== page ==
— Queer Little Folks • Harriet Beecher Stowe

... advice, that he would see them again in the morning. He went to bed, rose at dead of night, and, attended by Berwick, stole out at a back door, and went through the garden to the shore of the Medway. A small skiff was in waiting. Soon after the dawn of Sunday the fugitives were on board of a smack which was running down ...
— The History of England from the Accession of James II. - Volume 2 (of 5) • Thomas Babington Macaulay

... and most fundamental interests of all peoples and all governments, where coercion shall be summoned, not to the service of political ambition or selfish hostility, but to the service of a common order, a common justice, and a common peace. God grant that the dawn of that day of frank dealing and of settled peace, concord, and co-operation may be ...
— My Three Years in America • Johann Heinrich Andreas Hermann Albrecht Graf von Bernstorff

... the guard went unarmed, but as the sound of their song went echoing across the plain towards the looming mountains, the desert robbers would hear the name of Welleran and steal away to their haunts. Often dawn would come across the plain, shimmering marvellously upon Merimna's spires, abashing all the stars, and find the guard still singing songs of Welleran, and would change the colour of their purple robes and pale the lights they bore. But the guard would go back leaving the ramparts ...
— The Sword of Welleran and Other Stories • Lord Dunsany

... come into my possession after the passage of so many generations. It must be recollected that Eliza Haywood lived in the very twilight of English fiction. Sixteen years were still to pass, in 1724, before the British novel properly began to dawn in Pamela, twenty-five years before it broke in the full splendour of Tom Jones. Eliza Haywood simply followed where, two generations earlier, the redoubtable Mrs. Aphra Behn had led. She preserved ...
— Gossip in a Library • Edmund Gosse

... great hole, perhaps two city blocks square, and with long files of garbage wagons creeping into it. The place had an odor for which there are no polite words; and it was sprinkled over with children, who raked in it from dawn till dark. Sometimes visitors from the packing houses would wander out to see this "dump," and they would stand by and debate as to whether the children were eating the food they got, or merely collecting ...
— The Jungle • Upton Sinclair

... had all been determined upon, Frank opened his sack of provisions, when, eating a scanty meal, they again started forward. They kept along on the edge of the plantations until the day began to dawn, and then turned into the ...
— Frank on a Gun-Boat • Harry Castlemon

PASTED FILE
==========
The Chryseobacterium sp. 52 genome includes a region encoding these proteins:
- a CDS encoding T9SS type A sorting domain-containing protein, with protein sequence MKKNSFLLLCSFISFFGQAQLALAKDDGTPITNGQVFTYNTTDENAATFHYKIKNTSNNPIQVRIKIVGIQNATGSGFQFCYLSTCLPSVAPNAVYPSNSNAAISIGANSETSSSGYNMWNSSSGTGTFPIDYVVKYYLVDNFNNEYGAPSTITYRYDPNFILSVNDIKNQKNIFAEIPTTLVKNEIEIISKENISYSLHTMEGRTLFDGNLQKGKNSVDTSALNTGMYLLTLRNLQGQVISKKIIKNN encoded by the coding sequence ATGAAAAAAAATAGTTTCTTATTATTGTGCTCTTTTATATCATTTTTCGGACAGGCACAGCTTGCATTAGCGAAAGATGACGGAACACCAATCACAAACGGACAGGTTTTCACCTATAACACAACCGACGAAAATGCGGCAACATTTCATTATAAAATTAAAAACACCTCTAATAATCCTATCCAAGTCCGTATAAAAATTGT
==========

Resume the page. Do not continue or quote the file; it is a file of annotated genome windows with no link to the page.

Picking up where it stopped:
... June dawn was peering over the Indian Range when the party broke up. Scott disappeared with Judith. When John discovered this, he ...
— Judith of the Godless Valley • Honore Willsie

... them be called months) in Africa seeking vainly after facts that after all were of no importance. Politics are of to-day, but human nature is of eternity. And while I sought what I could hardly find, in one cold clear dawn I stumbled upon the truth concerning the white people of the veldt, whom we call Boers. And yet it was not stumbling; I had but rediscovered something that I had known of old in other lands, far east and far west of Africa. ...
— A Tramp's Notebook • Morley Roberts

... Perhaps even he was surprised at the suddenness 5 with which the verification followed his reports. Precisely on the 5th of January, the day so solemnly appointed under religious sanctions by the Lama, the Kalmucks on the east bank of the Wolga were seen at the earliest dawn of day assembling by troops and 10 squadrons and in the tumultuous movement of some great morning of battle. Tens of thousands continued moving off the ground at every half hour's interval. Women ...
— De Quincey's Revolt of the Tartars • Thomas De Quincey

... believe, except that aunt who had quarrelled with his father. No affection stood in the way of the quiet satisfaction with which he thought that now all the worries were over, that there was nothing before him but duties, that he knew what he would have to do as soon as the dawn broke and for a long succession of days. A most soothing certitude. He enjoyed it in the dark, stretched out in his bunk with his new blankets pulled over him. Some clock ashore beyond the dock-gates struck two. And then he heard nothing more, because he went off into a light sleep from which ...
— Chance • Joseph Conrad

... and burning brush, and in constructing their houses, through the winter. In March we commenced ploughing: and on the first of April began planting seed for cotton. The hoeing season commenced about the last of May. At the earliest dawn of day, and frequently before that time, the laborers were roused from their sleep by the blowing of the horn. It was blown by the headman of the gang who led the rest in the work and acted under ...
— The Anti-Slavery Examiner, Omnibus • American Anti-Slavery Society

... was fair, the watch was set, the course was steered, and all went down to their hammocks, and went to sleep, waiting for to-morrow morning. Mr Hicks, also, having nothing better to do, went to sleep, and by the morning dawn, the transport Mary Ann was more than a hundred miles from the ...
— Mr. Midshipman Easy • Captain Frederick Marryat